Interest rates on three-month and six-month Treasury bills dropped in Tuesday's auction after rising the previous week.
The Treasury Department auctioned $33 billion in three-month bills at a discount rate of 0.085 percent, down from 0.095 percent last week. Another $31 billion in six-month bills was auctioned at a discount rate of 0.125 percent, down from 0.130 percent last week.
The three-month rate was the lowest since three-month bills averaged 0.08 percent on Feb. 6. The six-month rate was the lowest since these bills averaged 0.10 percent, also on Feb. 6.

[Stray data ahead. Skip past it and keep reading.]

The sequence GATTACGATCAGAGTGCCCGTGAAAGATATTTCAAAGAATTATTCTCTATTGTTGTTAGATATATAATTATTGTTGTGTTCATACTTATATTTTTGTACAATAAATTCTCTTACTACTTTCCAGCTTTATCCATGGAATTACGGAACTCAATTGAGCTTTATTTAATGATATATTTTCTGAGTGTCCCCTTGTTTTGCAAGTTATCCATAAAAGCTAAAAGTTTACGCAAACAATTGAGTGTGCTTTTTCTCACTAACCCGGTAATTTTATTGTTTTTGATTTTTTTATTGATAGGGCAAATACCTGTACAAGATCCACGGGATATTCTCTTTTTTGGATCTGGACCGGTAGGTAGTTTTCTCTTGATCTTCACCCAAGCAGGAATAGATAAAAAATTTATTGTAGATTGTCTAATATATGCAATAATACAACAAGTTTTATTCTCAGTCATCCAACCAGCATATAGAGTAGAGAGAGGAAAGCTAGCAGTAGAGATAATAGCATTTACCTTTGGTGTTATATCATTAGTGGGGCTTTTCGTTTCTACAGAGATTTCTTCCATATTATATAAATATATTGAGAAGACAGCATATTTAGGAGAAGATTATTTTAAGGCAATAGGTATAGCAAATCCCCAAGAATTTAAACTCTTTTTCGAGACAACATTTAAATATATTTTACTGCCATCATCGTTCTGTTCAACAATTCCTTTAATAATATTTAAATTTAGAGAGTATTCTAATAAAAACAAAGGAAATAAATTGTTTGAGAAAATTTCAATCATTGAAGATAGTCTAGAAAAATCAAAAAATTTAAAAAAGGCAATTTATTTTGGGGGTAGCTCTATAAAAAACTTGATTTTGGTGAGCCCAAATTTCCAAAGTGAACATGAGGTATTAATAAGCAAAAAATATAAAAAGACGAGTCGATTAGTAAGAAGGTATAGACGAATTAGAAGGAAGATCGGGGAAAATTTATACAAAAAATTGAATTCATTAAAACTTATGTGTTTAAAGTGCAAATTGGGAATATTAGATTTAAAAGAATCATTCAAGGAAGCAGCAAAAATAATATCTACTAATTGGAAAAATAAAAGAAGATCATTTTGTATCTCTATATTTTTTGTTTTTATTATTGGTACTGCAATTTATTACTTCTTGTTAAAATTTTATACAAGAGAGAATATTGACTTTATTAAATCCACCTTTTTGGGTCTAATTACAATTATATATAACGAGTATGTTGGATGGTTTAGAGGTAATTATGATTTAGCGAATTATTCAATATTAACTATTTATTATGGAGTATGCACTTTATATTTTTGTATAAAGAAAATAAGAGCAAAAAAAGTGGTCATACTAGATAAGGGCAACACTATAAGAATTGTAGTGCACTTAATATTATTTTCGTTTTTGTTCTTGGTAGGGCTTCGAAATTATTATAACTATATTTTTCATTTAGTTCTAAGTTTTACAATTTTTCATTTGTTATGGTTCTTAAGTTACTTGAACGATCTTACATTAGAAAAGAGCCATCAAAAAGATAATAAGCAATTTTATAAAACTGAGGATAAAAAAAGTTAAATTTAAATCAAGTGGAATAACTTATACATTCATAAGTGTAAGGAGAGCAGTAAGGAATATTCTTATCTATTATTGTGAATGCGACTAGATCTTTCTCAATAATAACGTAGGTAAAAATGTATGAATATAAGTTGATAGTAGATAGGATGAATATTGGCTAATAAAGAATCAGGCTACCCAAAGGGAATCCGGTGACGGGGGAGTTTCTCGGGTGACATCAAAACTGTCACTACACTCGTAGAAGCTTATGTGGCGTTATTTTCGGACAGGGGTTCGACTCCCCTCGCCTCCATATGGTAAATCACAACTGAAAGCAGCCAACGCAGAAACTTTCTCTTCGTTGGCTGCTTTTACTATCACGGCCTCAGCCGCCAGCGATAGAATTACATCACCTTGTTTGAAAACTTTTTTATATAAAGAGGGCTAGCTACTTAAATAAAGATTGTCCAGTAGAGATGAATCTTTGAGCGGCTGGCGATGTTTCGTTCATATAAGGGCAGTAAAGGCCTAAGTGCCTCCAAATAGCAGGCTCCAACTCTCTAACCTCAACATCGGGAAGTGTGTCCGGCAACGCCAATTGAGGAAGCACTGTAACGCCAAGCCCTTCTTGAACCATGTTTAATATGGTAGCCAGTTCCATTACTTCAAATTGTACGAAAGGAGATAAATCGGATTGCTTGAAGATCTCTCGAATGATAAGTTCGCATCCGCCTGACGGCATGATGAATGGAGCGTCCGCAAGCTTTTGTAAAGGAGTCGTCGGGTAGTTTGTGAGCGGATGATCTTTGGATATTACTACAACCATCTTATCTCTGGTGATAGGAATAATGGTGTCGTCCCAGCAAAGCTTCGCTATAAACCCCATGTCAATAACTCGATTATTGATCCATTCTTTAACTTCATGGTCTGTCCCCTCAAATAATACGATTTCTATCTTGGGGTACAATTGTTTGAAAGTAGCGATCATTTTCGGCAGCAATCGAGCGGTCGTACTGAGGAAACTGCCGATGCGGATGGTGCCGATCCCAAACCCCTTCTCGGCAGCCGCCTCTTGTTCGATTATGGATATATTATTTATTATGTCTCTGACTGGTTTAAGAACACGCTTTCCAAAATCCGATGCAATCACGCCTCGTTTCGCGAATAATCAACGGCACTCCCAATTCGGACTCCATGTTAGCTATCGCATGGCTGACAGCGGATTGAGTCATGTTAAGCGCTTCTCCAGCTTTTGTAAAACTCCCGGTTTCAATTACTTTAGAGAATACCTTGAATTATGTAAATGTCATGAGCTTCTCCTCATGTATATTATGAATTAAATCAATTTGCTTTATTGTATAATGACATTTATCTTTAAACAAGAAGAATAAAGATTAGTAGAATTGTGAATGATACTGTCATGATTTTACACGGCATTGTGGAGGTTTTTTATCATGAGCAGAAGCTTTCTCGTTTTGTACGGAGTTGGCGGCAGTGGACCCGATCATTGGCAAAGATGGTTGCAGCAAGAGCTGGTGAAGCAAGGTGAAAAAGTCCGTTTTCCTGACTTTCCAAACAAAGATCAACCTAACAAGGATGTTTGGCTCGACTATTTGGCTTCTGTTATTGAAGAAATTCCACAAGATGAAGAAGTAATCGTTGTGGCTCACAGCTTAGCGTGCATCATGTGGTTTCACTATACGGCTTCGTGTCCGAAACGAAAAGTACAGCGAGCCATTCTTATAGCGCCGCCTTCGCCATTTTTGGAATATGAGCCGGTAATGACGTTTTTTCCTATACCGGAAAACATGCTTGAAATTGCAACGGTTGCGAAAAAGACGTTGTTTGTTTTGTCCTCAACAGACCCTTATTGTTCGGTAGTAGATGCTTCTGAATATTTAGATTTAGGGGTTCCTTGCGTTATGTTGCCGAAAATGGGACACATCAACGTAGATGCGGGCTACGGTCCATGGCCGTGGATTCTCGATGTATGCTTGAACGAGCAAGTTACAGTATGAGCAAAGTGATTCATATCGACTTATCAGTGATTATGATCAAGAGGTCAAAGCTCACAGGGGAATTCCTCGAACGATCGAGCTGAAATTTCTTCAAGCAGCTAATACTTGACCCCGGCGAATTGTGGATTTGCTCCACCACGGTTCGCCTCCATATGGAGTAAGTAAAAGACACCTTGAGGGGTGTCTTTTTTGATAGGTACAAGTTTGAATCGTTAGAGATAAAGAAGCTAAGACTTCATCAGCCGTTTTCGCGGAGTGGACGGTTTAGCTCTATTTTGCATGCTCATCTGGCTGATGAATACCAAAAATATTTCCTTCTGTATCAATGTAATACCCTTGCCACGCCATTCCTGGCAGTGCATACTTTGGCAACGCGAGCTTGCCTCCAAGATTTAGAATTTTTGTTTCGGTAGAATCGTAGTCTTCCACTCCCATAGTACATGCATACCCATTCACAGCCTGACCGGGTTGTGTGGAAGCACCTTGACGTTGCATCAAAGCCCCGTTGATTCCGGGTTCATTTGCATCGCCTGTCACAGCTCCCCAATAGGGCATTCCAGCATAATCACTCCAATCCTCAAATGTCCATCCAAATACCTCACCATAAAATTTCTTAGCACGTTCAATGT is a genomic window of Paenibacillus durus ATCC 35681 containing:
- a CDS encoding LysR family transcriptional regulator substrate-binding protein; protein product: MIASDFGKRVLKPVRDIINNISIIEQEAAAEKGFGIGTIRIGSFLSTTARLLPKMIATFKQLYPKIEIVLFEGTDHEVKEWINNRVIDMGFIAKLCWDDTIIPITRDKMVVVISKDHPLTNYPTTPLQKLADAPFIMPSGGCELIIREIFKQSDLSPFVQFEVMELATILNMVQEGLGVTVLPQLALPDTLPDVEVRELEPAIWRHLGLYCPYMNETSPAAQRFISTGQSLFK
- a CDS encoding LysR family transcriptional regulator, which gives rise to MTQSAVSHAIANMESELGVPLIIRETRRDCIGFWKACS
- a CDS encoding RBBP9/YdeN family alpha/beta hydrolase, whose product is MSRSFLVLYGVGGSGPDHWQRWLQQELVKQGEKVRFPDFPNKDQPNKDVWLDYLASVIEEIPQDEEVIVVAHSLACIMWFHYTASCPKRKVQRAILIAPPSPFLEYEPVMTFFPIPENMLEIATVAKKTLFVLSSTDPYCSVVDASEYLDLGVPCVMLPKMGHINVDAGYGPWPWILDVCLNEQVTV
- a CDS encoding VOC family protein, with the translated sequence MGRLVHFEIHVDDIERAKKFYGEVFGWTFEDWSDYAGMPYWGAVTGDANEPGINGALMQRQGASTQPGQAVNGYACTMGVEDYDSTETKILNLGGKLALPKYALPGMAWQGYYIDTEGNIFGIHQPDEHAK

The discount rates reflect that the bills sell for less than face value. For a $10,000 bill, the three-month price was $9,997.85, while a six-month bill sold for $9,993.68. That would equal an annualized rate of 0.086 percent for the three-month bills and 0.127 percent for the six-month bills.
Separately, the Federal Reserve said Monday that the average yield for one-year Treasury bills, a popular index for making changes in adjustable rate mortgages, rose to 0.17 percent last week from 0.15 percent the previous week.